CWG 2018: Indian Boxers In Trouble As Syringe Controversy Rocks CWG. Here's All You Need To Know

The CGF insists that athletes should take prior permissions, failing which can result in unspecified sanctions

It seems Indian boxers have found themselves on the wrong side of the law after syringes were discovered outside their rooms just days before the Commonwealth Games (CWG) are to begin. CWG has a ‘no-needle policy’ in order to curb any wrongdoing. The needles were discovered by a cleaner near where the team’s boxers are staying.

Commonwealth Games Federation (CGF) CEO David Grevemberg, in a press conference at Gold Coast, said the CGF initiated an investigation into the matter but did not name India as the target of the probe.

Grevemberg said the CGF was in talks with the concerned Commonwealth Games Association amid the spiralling speculations that Indian boxers are the ones who are under the scanner in this case. The Games are due to start on April 5 after the opening ceremony on April 4.

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“That CGA has now been summoned to engage in a meeting with our medical commission later today (Monday, 2 April),” Grevemberg said.

The Indian contingent has been insistent that there has been no wrongdoing on its part.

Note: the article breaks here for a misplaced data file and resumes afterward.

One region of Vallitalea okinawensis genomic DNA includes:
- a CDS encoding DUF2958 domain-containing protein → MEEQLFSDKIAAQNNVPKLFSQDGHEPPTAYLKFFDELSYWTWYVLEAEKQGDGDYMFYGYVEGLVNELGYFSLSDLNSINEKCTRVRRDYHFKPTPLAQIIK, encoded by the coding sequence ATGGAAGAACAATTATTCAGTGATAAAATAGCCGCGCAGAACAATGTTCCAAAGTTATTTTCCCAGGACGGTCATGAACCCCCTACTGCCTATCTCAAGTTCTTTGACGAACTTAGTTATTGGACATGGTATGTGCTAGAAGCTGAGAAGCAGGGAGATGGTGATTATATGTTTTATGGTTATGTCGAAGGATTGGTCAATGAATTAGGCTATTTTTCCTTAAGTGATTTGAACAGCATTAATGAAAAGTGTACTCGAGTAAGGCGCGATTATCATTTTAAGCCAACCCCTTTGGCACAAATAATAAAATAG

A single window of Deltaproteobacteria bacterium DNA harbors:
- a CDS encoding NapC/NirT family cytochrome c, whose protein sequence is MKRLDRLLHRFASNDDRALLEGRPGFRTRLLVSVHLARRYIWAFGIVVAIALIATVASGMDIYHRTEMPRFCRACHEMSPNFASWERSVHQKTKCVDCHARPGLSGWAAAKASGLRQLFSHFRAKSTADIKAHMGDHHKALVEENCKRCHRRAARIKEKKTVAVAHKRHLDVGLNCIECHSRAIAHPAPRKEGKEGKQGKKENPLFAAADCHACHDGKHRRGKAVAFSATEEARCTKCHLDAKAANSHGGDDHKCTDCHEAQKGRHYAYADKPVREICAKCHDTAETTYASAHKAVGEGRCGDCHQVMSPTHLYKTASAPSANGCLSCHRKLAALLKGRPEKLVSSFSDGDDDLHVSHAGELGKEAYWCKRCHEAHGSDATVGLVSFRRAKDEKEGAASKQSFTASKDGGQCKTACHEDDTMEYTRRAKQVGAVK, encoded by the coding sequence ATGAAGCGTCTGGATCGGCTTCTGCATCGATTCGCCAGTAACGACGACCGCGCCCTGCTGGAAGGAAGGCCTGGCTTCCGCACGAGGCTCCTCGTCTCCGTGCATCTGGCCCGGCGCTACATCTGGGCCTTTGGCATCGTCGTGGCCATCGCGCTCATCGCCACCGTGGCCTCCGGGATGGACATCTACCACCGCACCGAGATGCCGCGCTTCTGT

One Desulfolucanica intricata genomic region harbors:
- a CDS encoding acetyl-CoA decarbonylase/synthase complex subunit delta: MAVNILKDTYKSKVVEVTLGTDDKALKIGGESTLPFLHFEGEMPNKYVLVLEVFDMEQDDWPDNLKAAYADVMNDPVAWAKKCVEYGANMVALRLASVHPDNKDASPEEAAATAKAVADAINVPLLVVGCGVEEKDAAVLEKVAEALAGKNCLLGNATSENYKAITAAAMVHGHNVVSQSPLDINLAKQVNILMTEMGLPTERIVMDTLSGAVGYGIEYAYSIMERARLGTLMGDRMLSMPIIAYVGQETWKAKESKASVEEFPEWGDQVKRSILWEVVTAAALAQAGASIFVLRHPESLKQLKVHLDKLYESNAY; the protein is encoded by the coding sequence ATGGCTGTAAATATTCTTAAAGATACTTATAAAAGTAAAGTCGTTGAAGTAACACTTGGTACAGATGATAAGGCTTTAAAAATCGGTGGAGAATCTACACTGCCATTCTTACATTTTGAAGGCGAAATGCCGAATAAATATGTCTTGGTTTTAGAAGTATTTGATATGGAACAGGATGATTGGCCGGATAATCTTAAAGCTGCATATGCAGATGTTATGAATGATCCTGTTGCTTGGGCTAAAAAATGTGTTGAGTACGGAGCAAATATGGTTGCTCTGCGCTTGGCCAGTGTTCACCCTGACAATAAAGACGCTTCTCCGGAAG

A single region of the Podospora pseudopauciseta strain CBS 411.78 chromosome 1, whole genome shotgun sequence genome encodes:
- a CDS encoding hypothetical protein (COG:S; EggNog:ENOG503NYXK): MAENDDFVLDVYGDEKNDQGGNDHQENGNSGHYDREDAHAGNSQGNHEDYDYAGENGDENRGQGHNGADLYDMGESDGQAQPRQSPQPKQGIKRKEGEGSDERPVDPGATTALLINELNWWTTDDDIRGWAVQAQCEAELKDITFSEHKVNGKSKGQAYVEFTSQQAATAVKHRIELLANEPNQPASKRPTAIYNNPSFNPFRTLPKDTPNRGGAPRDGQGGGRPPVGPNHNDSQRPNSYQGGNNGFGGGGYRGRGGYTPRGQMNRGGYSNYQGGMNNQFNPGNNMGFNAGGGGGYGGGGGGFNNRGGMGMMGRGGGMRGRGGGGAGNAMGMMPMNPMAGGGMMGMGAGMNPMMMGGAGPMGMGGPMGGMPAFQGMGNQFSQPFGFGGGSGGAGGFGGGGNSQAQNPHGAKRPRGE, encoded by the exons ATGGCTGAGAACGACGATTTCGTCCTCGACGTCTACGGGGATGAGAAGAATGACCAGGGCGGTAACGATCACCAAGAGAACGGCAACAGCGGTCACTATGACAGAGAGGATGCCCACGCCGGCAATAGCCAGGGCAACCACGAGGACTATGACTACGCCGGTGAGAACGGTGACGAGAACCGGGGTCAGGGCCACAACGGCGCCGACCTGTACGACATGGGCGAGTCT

After claiming that the syringes found could have belonged to other teams who are staying in the same compound of the Games village, a top official today confirmed that the discovery made was indeed that from an Indian player but denied any doping violation.

“There has been no doping violation because the syringe had been used to inject multi-vitamins. The boxers have been tested and had there been a violation, we would have known by now,” a top official in the Indian contingent told PTI.

“We are now waiting for what the CGF decides,” he added.

The CGF CEO, meanwhile, said sanctions would be placed depending on the explanations put forth by the concerned unidentified Commonwealth Games Association.

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“The report (of the medical commission) will include the testimony of the concerned CGA and that will be put forward to our federation court for further deliberation to determine the appropriate sanction.”

Games organising committee chairman Peter Beattie insisted that the matter would be dealt transparently.

“There will be transparency and nothing will be covered up,” he said.

The CGF’s ‘no needle policy’ prohibits the administration of injections without strong medical support. The policy is relaxed only for athletes requiring prescribed medication or nutritional supplements under the supervision of a medical practitioner.

However, the CGF insists that athletes should take prior permissions before administering injections, failing which can result in unspecified sanctions.

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